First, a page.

Why township malls outperform their suburban counterparts
Malls that cater for lower-income shoppers are delivering better returns than their suburban counterparts
Real estate investors may well be tempted to stash their cash elsewhere in light of the disappointing income and share price performances delivered by JSE-listed property stocks this year.
Few SA-based real estate investment trusts (Reits) have bucked the general trend. Fairvest Property Holdings is a notable exception.
The company, which owns a R3bn portfolio of more than 40 retail centres that cater mostly for lower-income shoppers in townships and rural areas, last week reported dividend growth just short of 10% for the year to the end of June. That’s impressive in a recessionary climate, and nearly double the average 5.5% rise in dividend payouts expected from the sector as a whole this year.
Moreover, Fairvest continues to shine on the capital growth front, notching up a share price gain of about 20% in the year to date versus the SA listed property index’s drop of 23% over the same time.
"Fairvest’s distribution growth of 9.9% was perhaps the silver lining in what has been a pretty cloudy results season. Overall, Fairvest’s was a great result, with no one-off earnings," says Kundayi Munzara, director and portfolio manager at Sesfikile Capital.
He says it is particularly impressive that Fairvest’s portfolio achieved like-on-like net income growth of 11.7%. It was driven by rental hikes of about 7%, new lettings that pushed vacancies down from close to 5% to a low of 3.5% in the year to June, and improved cost recovery. Munzara says these numbers are indicative of management "sweating the assets".
He believes other smaller property stocks could take a leaf out of Fairvest’s book: "The company compensates for lower liquidity and diversity by delivering sector-beating results, and its management team has a deep understanding of the portfolio, with a business plan for each property."
Though the loan-to-value ratio of a relatively low 25% poses an opportunity for Fairvest to acquire more assets without tapping the capital markets, Munzara says the low level of debt that is fixed is a concern.
"Only 46% of Fairvest’s debt is fixed, versus the sector average of more than 70%. The risk of limited hedging is that earnings could be [lowered] should local interest rates and funding costs rise," he notes.
The question for investors who haven’t yet bought Fairvest shares is whether they have missed the boat. It doesn’t appear so. Ian Anderson, chief investment officer at Bridge Fund Managers, says Fairvest has been one of the fund’s preferred holdings for quite some time and remains an attractive buy at current levels of about 230c a share, given the company’s above-market growth prospects over the next two to three years.
Despite Fairvest being the top-performing SA Reit over five and 10 years in terms of total returns, Anderson says it surprisingly still trades at a discount to its NAV.
He ascribes that to its relatively small size, which means the company tends to attract few institutional investors.
"Double-digit growth in net property income is what sets Fairvest apart from its peer group. The company’s focus on low-income mass-market retail in a sector where disposable income is supported by social welfare grants has clearly paid dividends," says Anderson.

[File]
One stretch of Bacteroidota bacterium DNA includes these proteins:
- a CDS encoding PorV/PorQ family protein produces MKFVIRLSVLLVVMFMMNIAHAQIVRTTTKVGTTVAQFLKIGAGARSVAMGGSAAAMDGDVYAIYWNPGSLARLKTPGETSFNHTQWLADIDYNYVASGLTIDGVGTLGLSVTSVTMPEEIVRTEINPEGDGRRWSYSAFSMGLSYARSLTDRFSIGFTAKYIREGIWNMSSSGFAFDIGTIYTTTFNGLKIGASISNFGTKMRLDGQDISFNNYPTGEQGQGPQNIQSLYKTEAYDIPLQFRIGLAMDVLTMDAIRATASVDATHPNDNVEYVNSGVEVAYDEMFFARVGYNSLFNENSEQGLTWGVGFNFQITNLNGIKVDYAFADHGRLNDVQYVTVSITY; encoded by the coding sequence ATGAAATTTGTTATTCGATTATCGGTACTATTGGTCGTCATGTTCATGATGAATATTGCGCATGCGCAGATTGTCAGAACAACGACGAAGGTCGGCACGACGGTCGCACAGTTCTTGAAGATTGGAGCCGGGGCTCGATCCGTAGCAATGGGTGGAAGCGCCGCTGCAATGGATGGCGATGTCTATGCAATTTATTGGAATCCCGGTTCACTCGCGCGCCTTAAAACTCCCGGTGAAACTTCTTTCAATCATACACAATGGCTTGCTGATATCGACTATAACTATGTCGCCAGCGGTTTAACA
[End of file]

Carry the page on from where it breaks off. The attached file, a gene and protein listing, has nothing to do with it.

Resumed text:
He adds that management has delivered on its growth promises year in and year out, without the market taking much notice. "But I think a few more investors will look at Fairvest following last week’s results announcement, particularly on the back of disappointing outlook statements from Growthpoint, Hyprop and the Resilient group over the past few weeks."
Kelly Ward, investment analyst at Metope Investment Managers, has a similar view.
"Fairvest now trades at a forward yield of 9.9%, which we believe to offer good value in the current market."
Ward says Fairvest’s pleasing set of results comes at what is clearly a very trying time for SA consumers because of rapidly rising living costs, including recent VAT and fuel price hikes, in a contracting economy. Even more encouraging, she says, is that Fairvest has forecast dividend growth of a further 8%-10% for the year ending June 2019 when many local counters are offering investors growth in line with inflation at best.
"We believe there is more pressure to come for the consumer, and very few green shoots given SA’s recent GDP numbers and forecasts," says Ward.
At the results presentation last week, Fairvest CEO Darren Wilder said he believes the company’s competitive advantage is that it is a simple business with a specific focus. "We let our space and we collect rentals. We don’t pay any fees or one-off profits as part of our distributions, so we don’t have to reset our base as some other companies are doing these days."
Wilder stressed that management doesn’t intend to change its investment strategy. "Our focus will remain on retail properties that cater for the lower LSM market.
"And we are not going offshore or into the rest of Africa."
Referring to Fairvest’s target market, Wilder said there’s no doubt that lower-income shoppers are more resilient in an economic downturn than middle-and higher-income consumers. "Our malls cater mostly for daily shoppers who typically spend R80 a visit on a basket of food.
"They have very little debt, are often recipients of social grants and don’t have to pay for housing, electricity or water.
"[Their] disposable income as a percentage of total earnings is much higher than that of middle-and higher-income households, which are now under pressure."